Antique Emporium finds new home with room to expandJanuary 5, 2018
By ALLEN LAMAN
FERDINAND — Antique and collectible shoppers fret not: Though closed signs fill windows of the old Ferdinand Antique Emporium building on Main Street, the company is not dead.
The decade-old emporium is in the midst of a move to a north-side building — located at 202 E. 23rd St. — that includes about 6,000 more square feet for vendors’ whatnots. Business is slated to resume at the new site on Feb. 1, and a full grand opening is planned for the end of April.
With shoppers visiting from as far away as California and Maine, the company has a big reach and is a magnet for the town.
“We have a lot of people come in and say it’s one of the nicest, cleanest malls,” said Julie Patton, the emporium’s new owner. “(We) try to keep that reputation.”
Patton, a Bristow resident and five-year vendor at the emporium, took ownership of the company after booths were cleared out of the old building — located at 1440 Main Street near Forest Park Junior-Senior High School — in early December.
Keith Fritz owns that space, as well as Keith Fritz Fine Furniture, a luxury handcrafted furniture company that operates inside it. He said his company has tripled in size in the past five years and needed the space the Ferdinand Antique Emporium occupied for growth.
Fritz gave notice in September that all vendors would need to move out by the first of the year. Patton said the news wasn’t shocking — it was something she’d known was coming for several years — but noted it was still unexpected. Fritz thanked them for their time in the building and told the group he felt he wouldn’t have time to be the owner due to the expansion of his own business.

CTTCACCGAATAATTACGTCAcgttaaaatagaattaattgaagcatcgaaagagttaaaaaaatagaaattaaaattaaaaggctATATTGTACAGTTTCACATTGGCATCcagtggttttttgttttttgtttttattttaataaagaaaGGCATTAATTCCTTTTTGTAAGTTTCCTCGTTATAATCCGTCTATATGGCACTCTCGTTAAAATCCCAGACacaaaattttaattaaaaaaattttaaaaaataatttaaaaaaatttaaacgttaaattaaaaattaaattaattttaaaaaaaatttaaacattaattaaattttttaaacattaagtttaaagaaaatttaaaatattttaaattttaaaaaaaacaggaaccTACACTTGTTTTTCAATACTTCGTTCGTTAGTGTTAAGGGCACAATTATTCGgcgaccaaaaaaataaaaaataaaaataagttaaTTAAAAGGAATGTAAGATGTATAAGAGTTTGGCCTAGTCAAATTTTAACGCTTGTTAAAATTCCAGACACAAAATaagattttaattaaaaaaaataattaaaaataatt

Patton and fellow vendor Leah Kleeman then stepped in and searched for a new location. Kleeman eventually reached out to Tom Schipp and Ralph Pund, co-owners of the emporium’s new building space across State Road 162 from Covenant Life Church, and the antique emporium struck a deal with the owners.
“It’s kind of a win-win situation,” Patton said of the move. “We had a lot of people who wanted to get a booth there (at the old location), but we’ve always been full.”
She added that the old building had space for 44 vendors. When fully operating, the new building will accommodate at least 60.
Schipp said the space the emporium will occupy has recently been used for temporary storage, and added he’s glad to see a long-term business set up shop in its walls.
“These guys came about and I felt like the emporium is a real valuable business,” Schipp said. “I personally love antiques myself, and I travel a lot to do that same thing. I thought, well here’s the opportunity. Let’s take care of it and let’s make it right for them.”
First Steps, an organization that provides early intervention services and therapies to infants and toddlers, also operates in a separate space inside the building.
Patton credited the Ferdinand Antique Emporium’s success with the amount of interstate traffic that comes through town and she hopes the group can expand into other parts of the building in the future. It’s the first business she’s owned, so naturally getting it up and running has been a process filled with a mix of emotions.
“A little overwhelming,” Patton said of the ride she’s been on the past few months. “But it’s exciting. I’m learning every day.”
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